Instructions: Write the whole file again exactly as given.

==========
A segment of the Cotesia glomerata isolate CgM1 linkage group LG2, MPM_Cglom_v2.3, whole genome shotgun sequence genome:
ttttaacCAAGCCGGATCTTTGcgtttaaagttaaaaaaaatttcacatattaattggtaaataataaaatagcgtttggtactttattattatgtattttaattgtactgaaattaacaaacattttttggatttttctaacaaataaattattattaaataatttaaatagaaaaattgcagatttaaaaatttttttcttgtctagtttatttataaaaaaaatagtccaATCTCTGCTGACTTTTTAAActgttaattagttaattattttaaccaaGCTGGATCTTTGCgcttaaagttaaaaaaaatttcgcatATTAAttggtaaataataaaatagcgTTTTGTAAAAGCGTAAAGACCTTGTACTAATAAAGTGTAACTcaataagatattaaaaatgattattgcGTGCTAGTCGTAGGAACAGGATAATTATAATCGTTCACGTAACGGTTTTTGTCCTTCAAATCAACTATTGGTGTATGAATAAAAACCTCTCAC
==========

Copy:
A segment of the Cotesia glomerata isolate CgM1 linkage group LG2, MPM_Cglom_v2.3, whole genome shotgun sequence genome:
ttttaacCAAGCCGGATCTTTGcgtttaaagttaaaaaaaatttcacatattaattggtaaataataaaatagcgtttggtactttattattatgtattttaattgtactgaaattaacaaacattttttggatttttctaacaaataaattattattaaataatttaaatagaaaaattgcagatttaaaaatttttttcttgtctagtttatttataaaaaaaatagtccaATCTCTGCTGACTTTTTAAActgttaattagttaattattttaaccaaGCTGGATCTTTGCgcttaaagttaaaaaaaatttcgcatATTAAttggtaaataataaaatagcgTTTTGTAAAAGCGTAAAGACCTTGTACTAATAAAGTGTAACTcaataagatattaaaaatgattattgcGTGCTAGTCGTAGGAACAGGATAATTATAATCGTTCACGTAACGGTTTTTGTCCTTCAAATCAACTATTGGTGTATGAATAAAAACCTCTCAC